I wanted to rest a while and had a nap for an hour or two. Then we both visited the nursery run by Prasanna free of charge for the village kids. Prasanna had spent most part of his life in Germany and did not go back to Germany as he had fallen in love with a village beauty. He runs the nursery with the ad-hoc donations he gets from donors in Germany.

We then visited Mulliyawalai to meet Father Dixon who is a pastor whom I had spoken over the phone a few days back after being introduced to each other by a mutual friend. Father Dixon can fluent in Sinhala, Tamil and English. We had a chat after which we returned to Vattapalai.

Mulliyawalai town

I spent the night in Prasanna’s in-law’s home and left Mullaitivu after taking a few selfies with them.

With Prasanna's in-laws

With Prasanna’s in-laws

With Prasanna and his in-laws

With Prasanna and his in-laws

It was surprising to see the green ricefields in Vattapalai during this drought. This is the only green ricefield. I saw during my whole trip.

As soon as you pass Vavuniya and take the Vavuniya – Anuradhapura road, after passing the Air force camp you will see this wonderful oasis. It is clear blue water surrounded by beautiful foliage and aquatic plants. I spent around half an hour here as it was so refreshing.

An oasis in Vavuniya

An oasis in Vavuniya

I reluctantly left this cool oasis and then came to Medawachchiya and then TanTantirimalee through Medawachchiya – Cheddikulam road. Passed Bogoda Bridge. This was the farthest point we could go from Tantirimale during war. But now anyone can go anywhere in the country.

Roads from Vavuniya to North are very nicely paved. I doubt roads in Colombo, the commercial capital of Sri Lanka are as good as the ones in the North (and East for that matter.)

Language never became any issue during all my visits to the North and the East in Sri Lanka both during and after the war. I never tried to talk in unknown Tamil or English here. I talked only in Sinhala. To my surprise, the people here helped me very enthusiastically when I asked for road directions or anything else. I did not see any hatred in their eyes towards me. People were nice to me since my first visit to Tamil Tiger controlled area before 2005. I think the hatred was just created by the terrorists and by the politicians from both sides of the fence.

I never thought I would be able to see a peaceful Sri Lanka before old age. I never imagined my son would be able to live in a peaceful Sri Lanka with the way the war was dragging on. But lasting peace came before his first birthday!!!

Now I have been to all districts in Sri Lanka. Feel happy. Thanks Mahinda Rajapaksa and Gotabaya Rajapaksa for making this possible by ending the three-decade-long war. Without you two, this would have been just a dream. (Thanks Basil Rajapaksa for wonderful infrastructure here in the North. I know my friends won’t be comfortable with me thanking BR due to obvious reasons but he has done a lot here. His way of doing things was the problem here.) If not for MR’s “three idiots” (and obviously Basil R too,) MR would still be the President of Sri Lanka. But it was not to be.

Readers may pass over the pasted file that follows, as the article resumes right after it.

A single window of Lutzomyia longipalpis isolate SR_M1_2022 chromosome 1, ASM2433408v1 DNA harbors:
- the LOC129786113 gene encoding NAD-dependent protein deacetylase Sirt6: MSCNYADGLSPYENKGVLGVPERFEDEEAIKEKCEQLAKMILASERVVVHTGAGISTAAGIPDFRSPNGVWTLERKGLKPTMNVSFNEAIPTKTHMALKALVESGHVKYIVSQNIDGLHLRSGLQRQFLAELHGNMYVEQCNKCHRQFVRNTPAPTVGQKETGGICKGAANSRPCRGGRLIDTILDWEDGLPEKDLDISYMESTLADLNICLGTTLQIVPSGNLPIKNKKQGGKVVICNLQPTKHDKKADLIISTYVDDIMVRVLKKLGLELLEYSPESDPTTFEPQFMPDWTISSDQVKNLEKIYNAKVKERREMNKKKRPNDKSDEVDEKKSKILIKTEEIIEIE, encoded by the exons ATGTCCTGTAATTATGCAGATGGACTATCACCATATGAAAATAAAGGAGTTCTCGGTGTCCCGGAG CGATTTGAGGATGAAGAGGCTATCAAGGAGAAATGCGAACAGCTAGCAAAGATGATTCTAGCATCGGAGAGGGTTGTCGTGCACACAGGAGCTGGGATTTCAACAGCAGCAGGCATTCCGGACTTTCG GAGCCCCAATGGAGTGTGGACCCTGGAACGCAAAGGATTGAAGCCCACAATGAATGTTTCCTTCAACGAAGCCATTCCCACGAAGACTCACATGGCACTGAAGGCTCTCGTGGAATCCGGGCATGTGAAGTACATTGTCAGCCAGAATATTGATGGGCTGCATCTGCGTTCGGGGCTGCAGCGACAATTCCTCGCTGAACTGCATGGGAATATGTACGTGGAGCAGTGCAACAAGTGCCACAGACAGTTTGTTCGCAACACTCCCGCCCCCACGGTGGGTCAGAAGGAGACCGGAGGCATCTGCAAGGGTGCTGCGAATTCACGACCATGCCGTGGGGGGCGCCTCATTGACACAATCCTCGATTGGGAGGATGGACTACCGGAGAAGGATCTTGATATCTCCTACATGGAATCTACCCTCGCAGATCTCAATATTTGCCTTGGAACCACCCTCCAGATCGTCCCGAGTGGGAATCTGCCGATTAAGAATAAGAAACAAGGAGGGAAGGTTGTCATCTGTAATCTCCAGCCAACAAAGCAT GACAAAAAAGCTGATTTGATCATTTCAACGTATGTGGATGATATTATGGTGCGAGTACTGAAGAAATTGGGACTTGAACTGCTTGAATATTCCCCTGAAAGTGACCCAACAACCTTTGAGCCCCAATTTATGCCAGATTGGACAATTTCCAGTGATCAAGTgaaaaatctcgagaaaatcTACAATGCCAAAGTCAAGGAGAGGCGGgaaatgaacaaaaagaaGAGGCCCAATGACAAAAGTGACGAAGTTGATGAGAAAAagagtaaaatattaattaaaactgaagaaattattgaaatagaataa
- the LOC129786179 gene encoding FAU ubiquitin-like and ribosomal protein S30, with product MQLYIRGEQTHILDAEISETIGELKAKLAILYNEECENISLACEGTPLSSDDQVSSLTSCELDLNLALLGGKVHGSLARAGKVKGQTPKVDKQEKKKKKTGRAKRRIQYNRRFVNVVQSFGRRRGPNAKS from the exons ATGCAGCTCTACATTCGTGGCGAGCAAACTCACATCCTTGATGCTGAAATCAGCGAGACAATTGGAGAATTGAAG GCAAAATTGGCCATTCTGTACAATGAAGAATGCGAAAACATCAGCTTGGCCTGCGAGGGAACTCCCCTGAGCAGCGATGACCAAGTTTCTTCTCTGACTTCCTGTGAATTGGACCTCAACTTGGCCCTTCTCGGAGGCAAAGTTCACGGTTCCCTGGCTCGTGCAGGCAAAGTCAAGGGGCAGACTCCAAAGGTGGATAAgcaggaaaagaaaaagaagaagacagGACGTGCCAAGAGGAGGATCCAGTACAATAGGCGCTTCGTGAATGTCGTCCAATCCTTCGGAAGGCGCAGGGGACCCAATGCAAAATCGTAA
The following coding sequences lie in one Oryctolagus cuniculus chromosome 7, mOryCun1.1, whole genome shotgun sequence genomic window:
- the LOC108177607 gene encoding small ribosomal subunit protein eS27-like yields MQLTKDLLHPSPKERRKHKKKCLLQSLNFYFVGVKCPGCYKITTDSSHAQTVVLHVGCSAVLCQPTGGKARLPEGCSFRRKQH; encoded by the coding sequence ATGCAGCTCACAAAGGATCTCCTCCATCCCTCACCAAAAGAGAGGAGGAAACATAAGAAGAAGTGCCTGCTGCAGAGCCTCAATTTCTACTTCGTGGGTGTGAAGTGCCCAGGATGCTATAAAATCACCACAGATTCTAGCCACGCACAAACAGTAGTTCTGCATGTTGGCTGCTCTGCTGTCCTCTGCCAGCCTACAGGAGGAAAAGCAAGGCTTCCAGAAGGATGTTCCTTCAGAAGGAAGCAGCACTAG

Bertolt Brecht says in the Caucasian Chalk Circle “War is over, peace is coming. Beware of the peace.” With all his experiences as a politician, MR messed up big time by not being able to manage the peace which came much faster than they expected. They tried to manage the peace with the same drastic ways they managed war, without being able to understand the difference between the two phenomena.

Fire (1996 film)


fire mocie1

Lesbianism had been there from the time immemorial. The middle age history tells that the term Lesbian came from the Greek island Lesbos. The island is still called Lesbos in the maps. According to some legends, the island Lesbos was used to outcast the bad women. There was not a single man in the island and obviously, women started having sex with each other. Hence the gay women were called lesbians, the inhabitants of Lesbo.

“The word lesbian is derived from the name of the Greek island of Lesbos, home to the 6th-century BCE poet Sappho. From various ancient writings, historians gathered that a group of young women were left in Sappho’s charge for their instruction or cultural edification. Little of Sappho’s poetry survives, but her remaining poetry reflects the topics she wrote about: women’s daily lives, their relationships, and rituals. She focused on the beauty of women and proclaimed her love for girls. Before the late 19th century, the word lesbian referred to any derivative or aspect of Lesbos, including a type of wine. More at http://www.pravdareport.com/society/sex/24-08-2007/96325-lesbian-0/)”

Lesbo island

Lesbo island

Many people raise eyebrows when the word lesbianism is mentioned but I think it is the most beautiful thing that can happen between two women. (Hearing about gay relationships between two men makes me vomit though. Even the very thought of it is disgusting for me.)